If you're wondering why I have "Table Header" and "Table Footer," it's so that the end result of this creates one large table instead of two tables joined together, which imho looks ugly. You could prepend the text from Table Header to the Root Navigation Bar and append the text from Table Footer to every namespace's navigation bar, but if you go to three or more levels of organization (which I'm doing), then you'll have to change everything. Similar story about if you want to change the style of your table, et cetera et cetera. Anyone reading this is likely to be more advanced in template-fu than I am, though, so... yeah. If you change a little or a lot, I doubt it will break anything.

Step 2: Edit skins/MonoBook.phpEdit


<!-- start content -->
<?php $this->html('bodytext') ?>


                global  $wgParser, $wgUser, $wgTitle;
                $parserOptions = ParserOptions::newFromUser( $wgUser );
                $parser = & new Parser();
                $inputText="<center><br><br>{{Table Header}}{{Root Navigation Bar}}
                {{{{NAMESPACE}} Navigation Bar}}
                {{Table Footer}}";
                $output= & $parser->parse($inputText,$wgTitle,$parserOptions);
                echo $output->getText();

That snippet is a revised snippet stolen from the "Extension FAQ." The Parser stuff is needed because if you just put in the {{Table Header}} stuff, then you'll be staring in irritation at a wiki page with curly bracketed text at the bottom. Which doesn't help much. This calls the Parser (properly, I hope) which will wikify any stuff put in the $inputText variable.

Again, I should clarify that I have absolutely zero knowledge of php or any other programming language. I just hacked this together to solve a problem I had and then realized that other people might have the same problem. There might be a much cleaner way to do this -- there might be a lot of code here that is completely unneeded.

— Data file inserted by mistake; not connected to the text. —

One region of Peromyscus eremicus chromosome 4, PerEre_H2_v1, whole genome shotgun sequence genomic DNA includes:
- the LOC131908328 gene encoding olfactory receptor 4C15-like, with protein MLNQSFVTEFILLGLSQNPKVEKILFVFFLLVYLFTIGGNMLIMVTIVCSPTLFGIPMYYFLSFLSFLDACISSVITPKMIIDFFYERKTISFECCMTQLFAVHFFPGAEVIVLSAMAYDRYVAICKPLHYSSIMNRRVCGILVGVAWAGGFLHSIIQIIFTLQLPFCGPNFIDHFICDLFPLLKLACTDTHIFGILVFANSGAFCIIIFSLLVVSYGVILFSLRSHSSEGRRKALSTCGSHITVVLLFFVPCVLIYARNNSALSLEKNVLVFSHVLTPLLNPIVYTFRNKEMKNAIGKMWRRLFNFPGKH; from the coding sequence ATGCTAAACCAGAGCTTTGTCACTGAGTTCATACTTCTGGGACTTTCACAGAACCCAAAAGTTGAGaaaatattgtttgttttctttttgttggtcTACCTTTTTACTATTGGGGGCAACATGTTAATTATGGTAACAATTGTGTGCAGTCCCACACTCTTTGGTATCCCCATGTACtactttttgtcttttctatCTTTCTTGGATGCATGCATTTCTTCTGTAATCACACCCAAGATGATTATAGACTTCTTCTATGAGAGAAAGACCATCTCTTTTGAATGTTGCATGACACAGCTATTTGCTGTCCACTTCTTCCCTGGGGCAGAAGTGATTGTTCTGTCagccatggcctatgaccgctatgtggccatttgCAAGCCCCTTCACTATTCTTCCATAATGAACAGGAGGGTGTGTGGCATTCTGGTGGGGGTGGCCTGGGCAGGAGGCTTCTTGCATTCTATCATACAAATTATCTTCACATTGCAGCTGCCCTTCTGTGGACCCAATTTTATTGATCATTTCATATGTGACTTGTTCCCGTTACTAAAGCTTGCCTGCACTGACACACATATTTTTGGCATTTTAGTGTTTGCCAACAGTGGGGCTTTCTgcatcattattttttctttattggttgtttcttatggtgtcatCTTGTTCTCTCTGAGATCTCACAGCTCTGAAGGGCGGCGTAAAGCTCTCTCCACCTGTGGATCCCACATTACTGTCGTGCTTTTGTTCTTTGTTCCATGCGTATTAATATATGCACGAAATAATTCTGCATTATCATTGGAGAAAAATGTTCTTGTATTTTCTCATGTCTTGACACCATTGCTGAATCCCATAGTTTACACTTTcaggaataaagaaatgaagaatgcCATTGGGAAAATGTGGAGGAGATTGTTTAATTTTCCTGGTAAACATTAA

Step 3: TestEdit

Go to any page on your wiki, and you should see the wiki at least trying to insert the template. If it b0rks your wiki, my name is George and I live on Pennsylvania Avenue in DC. Come visit, I dare you.

I really hope this helps someone.


There are some other places to put this, of course. The location I have given is right beneath the article's text, in the right segment of the wiki (at least with MonoBook). I also tried putting it at the very bottom with the copyright notices and such, but it looked like hell. I'd imagine most people would rather arrive at an article and read text instead of a navigation menu, which is why I didn't provide interesting locations at the top of the article text. Of course, if that's your thing, I suppose that moving the code up one line when you insert it would accomplish that goal.

Another neat idea I pondered briefly would be using this to create intelligent menus in the left section (ie, with the Toolbox and Navigation things). However, since my menus are very large, this was never an option. It also seems a bit unfriendly to me.

I think that covers it.

A simpler solutionEdit

A simpler solution would just be to create a CSS class. In the template, create a class called "noprint".

<div class="noprint">
blah blah blah

Then in skin/common/wikiprintable.css add the following:

.noprint {
display: none;
What the hell does that have to do with this hack?

FYI: I didn't post the above, but I think I know where they are going with it. You can print your documents without the navigation bars showing...hence saving paper, the original idea behind your motiviation.